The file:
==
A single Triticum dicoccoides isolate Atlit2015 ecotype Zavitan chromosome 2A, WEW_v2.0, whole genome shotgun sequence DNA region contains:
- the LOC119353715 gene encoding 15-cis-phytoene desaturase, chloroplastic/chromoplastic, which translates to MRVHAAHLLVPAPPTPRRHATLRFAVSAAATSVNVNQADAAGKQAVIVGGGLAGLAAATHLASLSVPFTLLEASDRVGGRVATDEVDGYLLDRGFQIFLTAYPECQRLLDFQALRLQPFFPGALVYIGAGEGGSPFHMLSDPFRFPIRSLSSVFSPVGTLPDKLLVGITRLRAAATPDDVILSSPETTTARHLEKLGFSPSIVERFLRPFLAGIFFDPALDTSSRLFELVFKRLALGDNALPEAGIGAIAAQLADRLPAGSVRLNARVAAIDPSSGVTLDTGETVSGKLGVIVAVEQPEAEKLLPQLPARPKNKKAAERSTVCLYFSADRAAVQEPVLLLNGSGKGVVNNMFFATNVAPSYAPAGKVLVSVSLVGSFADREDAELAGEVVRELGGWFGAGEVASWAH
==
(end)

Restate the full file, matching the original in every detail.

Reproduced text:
A single Triticum dicoccoides isolate Atlit2015 ecotype Zavitan chromosome 2A, WEW_v2.0, whole genome shotgun sequence DNA region contains:
- the LOC119353715 gene encoding 15-cis-phytoene desaturase, chloroplastic/chromoplastic, which translates to MRVHAAHLLVPAPPTPRRHATLRFAVSAAATSVNVNQADAAGKQAVIVGGGLAGLAAATHLASLSVPFTLLEASDRVGGRVATDEVDGYLLDRGFQIFLTAYPECQRLLDFQALRLQPFFPGALVYIGAGEGGSPFHMLSDPFRFPIRSLSSVFSPVGTLPDKLLVGITRLRAAATPDDVILSSPETTTARHLEKLGFSPSIVERFLRPFLAGIFFDPALDTSSRLFELVFKRLALGDNALPEAGIGAIAAQLADRLPAGSVRLNARVAAIDPSSGVTLDTGETVSGKLGVIVAVEQPEAEKLLPQLPARPKNKKAAERSTVCLYFSADRAAVQEPVLLLNGSGKGVVNNMFFATNVAPSYAPAGKVLVSVSLVGSFADREDAELAGEVVRELGGWFGAGEVASWAH